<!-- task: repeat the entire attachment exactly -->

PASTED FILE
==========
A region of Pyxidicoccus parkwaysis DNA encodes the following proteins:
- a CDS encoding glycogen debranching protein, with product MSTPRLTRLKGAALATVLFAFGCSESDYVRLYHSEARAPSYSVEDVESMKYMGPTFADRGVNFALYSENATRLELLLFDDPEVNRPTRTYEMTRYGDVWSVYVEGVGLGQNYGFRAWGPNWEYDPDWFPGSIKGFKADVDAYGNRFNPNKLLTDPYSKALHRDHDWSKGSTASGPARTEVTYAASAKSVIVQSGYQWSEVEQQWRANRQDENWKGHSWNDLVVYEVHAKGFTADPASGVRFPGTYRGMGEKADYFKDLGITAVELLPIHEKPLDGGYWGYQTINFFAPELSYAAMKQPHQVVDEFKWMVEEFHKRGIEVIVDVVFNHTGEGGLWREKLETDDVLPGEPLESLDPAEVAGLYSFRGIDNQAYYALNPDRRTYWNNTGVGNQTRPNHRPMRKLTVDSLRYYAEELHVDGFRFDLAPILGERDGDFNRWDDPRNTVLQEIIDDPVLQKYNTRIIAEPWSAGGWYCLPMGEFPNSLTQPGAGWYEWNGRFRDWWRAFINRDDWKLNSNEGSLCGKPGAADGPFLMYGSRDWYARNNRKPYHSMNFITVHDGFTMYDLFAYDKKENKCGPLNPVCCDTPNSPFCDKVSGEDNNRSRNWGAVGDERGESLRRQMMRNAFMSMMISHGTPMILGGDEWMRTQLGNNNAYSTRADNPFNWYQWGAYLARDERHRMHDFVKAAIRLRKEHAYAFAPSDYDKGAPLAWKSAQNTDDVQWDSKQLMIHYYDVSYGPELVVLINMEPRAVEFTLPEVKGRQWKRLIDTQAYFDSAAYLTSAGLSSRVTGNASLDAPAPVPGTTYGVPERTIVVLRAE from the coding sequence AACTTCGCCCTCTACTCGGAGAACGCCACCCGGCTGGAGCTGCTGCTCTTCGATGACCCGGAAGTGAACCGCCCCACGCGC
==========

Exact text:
A region of Pyxidicoccus parkwaysis DNA encodes the following proteins:
- a CDS encoding glycogen debranching protein, with product MSTPRLTRLKGAALATVLFAFGCSESDYVRLYHSEARAPSYSVEDVESMKYMGPTFADRGVNFALYSENATRLELLLFDDPEVNRPTRTYEMTRYGDVWSVYVEGVGLGQNYGFRAWGPNWEYDPDWFPGSIKGFKADVDAYGNRFNPNKLLTDPYSKALHRDHDWSKGSTASGPARTEVTYAASAKSVIVQSGYQWSEVEQQWRANRQDENWKGHSWNDLVVYEVHAKGFTADPASGVRFPGTYRGMGEKADYFKDLGITAVELLPIHEKPLDGGYWGYQTINFFAPELSYAAMKQPHQVVDEFKWMVEEFHKRGIEVIVDVVFNHTGEGGLWREKLETDDVLPGEPLESLDPAEVAGLYSFRGIDNQAYYALNPDRRTYWNNTGVGNQTRPNHRPMRKLTVDSLRYYAEELHVDGFRFDLAPILGERDGDFNRWDDPRNTVLQEIIDDPVLQKYNTRIIAEPWSAGGWYCLPMGEFPNSLTQPGAGWYEWNGRFRDWWRAFINRDDWKLNSNEGSLCGKPGAADGPFLMYGSRDWYARNNRKPYHSMNFITVHDGFTMYDLFAYDKKENKCGPLNPVCCDTPNSPFCDKVSGEDNNRSRNWGAVGDERGESLRRQMMRNAFMSMMISHGTPMILGGDEWMRTQLGNNNAYSTRADNPFNWYQWGAYLARDERHRMHDFVKAAIRLRKEHAYAFAPSDYDKGAPLAWKSAQNTDDVQWDSKQLMIHYYDVSYGPELVVLINMEPRAVEFTLPEVKGRQWKRLIDTQAYFDSAAYLTSAGLSSRVTGNASLDAPAPVPGTTYGVPERTIVVLRAE from the coding sequence AACTTCGCCCTCTACTCGGAGAACGCCACCCGGCTGGAGCTGCTGCTCTTCGATGACCCGGAAGTGAACCGCCCCACGCGC